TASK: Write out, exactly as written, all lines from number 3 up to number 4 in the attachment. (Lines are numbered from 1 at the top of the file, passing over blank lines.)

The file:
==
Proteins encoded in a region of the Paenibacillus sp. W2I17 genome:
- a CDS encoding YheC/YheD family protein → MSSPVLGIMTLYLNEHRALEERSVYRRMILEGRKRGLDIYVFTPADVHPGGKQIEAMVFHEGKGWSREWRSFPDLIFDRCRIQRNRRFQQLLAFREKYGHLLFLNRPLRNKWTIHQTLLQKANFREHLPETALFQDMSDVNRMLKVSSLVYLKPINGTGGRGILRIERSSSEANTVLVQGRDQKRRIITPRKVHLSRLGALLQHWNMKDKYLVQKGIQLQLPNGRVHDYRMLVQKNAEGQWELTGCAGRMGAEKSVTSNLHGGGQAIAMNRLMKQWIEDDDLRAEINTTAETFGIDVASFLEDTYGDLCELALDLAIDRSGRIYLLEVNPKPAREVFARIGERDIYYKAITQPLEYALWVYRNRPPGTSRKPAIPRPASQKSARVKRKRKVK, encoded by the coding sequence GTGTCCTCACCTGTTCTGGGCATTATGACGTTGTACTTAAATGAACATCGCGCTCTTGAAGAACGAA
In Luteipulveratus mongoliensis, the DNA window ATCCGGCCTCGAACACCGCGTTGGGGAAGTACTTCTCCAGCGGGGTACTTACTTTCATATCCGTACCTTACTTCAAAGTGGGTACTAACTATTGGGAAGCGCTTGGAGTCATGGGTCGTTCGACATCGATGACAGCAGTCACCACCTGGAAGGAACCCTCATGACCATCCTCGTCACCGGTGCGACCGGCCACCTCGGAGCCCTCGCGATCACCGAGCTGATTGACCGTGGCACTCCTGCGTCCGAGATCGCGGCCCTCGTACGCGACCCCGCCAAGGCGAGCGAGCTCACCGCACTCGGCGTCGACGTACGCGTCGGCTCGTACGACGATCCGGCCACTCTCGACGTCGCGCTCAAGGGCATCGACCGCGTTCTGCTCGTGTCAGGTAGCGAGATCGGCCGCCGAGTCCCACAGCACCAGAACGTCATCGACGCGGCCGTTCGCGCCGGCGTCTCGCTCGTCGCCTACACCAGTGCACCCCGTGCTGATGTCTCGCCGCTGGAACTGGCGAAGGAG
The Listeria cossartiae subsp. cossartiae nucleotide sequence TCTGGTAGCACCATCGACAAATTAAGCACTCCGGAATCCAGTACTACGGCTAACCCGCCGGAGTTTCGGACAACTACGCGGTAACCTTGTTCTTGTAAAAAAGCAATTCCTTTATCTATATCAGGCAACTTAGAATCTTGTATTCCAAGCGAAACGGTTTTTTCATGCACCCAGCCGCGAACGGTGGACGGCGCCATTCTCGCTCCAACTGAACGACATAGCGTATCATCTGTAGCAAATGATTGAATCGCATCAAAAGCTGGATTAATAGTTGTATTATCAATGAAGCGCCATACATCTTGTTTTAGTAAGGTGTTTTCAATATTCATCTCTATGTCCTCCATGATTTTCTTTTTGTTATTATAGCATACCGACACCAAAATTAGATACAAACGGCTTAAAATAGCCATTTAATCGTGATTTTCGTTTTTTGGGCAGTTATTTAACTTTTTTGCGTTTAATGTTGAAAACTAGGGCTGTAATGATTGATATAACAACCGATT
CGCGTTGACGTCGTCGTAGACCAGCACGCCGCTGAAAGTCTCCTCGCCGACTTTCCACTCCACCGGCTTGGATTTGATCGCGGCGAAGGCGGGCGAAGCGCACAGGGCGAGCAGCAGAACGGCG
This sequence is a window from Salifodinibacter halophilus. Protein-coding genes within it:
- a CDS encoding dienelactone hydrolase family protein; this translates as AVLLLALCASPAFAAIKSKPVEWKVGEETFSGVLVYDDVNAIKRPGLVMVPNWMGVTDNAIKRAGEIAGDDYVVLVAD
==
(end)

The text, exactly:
In Luteipulveratus mongoliensis, the DNA window ATCCGGCCTCGAACACCGCGTTGGGGAAGTACTTCTCCAGCGGGGTACTTACTTTCATATCCGTACCTTACTTCAAAGTGGGTACTAACTATTGGGAAGCGCTTGGAGTCATGGGTCGTTCGACATCGATGACAGCAGTCACCACCTGGAAGGAACCCTCATGACCATCCTCGTCACCGGTGCGACCGGCCACCTCGGAGCCCTCGCGATCACCGAGCTGATTGACCGTGGCACTCCTGCGTCCGAGATCGCGGCCCTCGTACGCGACCCCGCCAAGGCGAGCGAGCTCACCGCACTCGGCGTCGACGTACGCGTCGGCTCGTACGACGATCCGGCCACTCTCGACGTCGCGCTCAAGGGCATCGACCGCGTTCTGCTCGTGTCAGGTAGCGAGATCGGCCGCCGAGTCCCACAGCACCAGAACGTCATCGACGCGGCCGTTCGCGCCGGCGTCTCGCTCGTCGCCTACACCAGTGCACCCCGTGCTGATGTCTCGCCGCTGGAACTGGCGAAGGAG
The Listeria cossartiae subsp. cossartiae nucleotide sequence TCTGGTAGCACCATCGACAAATTAAGCACTCCGGAATCCAGTACTACGGCTAACCCGCCGGAGTTTCGGACAACTACGCGGTAACCTTGTTCTTGTAAAAAAGCAATTCCTTTATCTATATCAGGCAACTTAGAATCTTGTATTCCAAGCGAAACGGTTTTTTCATGCACCCAGCCGCGAACGGTGGACGGCGCCATTCTCGCTCCAACTGAACGACATAGCGTATCATCTGTAGCAAATGATTGAATCGCATCAAAAGCTGGATTAATAGTTGTATTATCAATGAAGCGCCATACATCTTGTTTTAGTAAGGTGTTTTCAATATTCATCTCTATGTCCTCCATGATTTTCTTTTTGTTATTATAGCATACCGACACCAAAATTAGATACAAACGGCTTAAAATAGCCATTTAATCGTGATTTTCGTTTTTTGGGCAGTTATTTAACTTTTTTGCGTTTAATGTTGAAAACTAGGGCTGTAATGATTGATATAACAACCGATT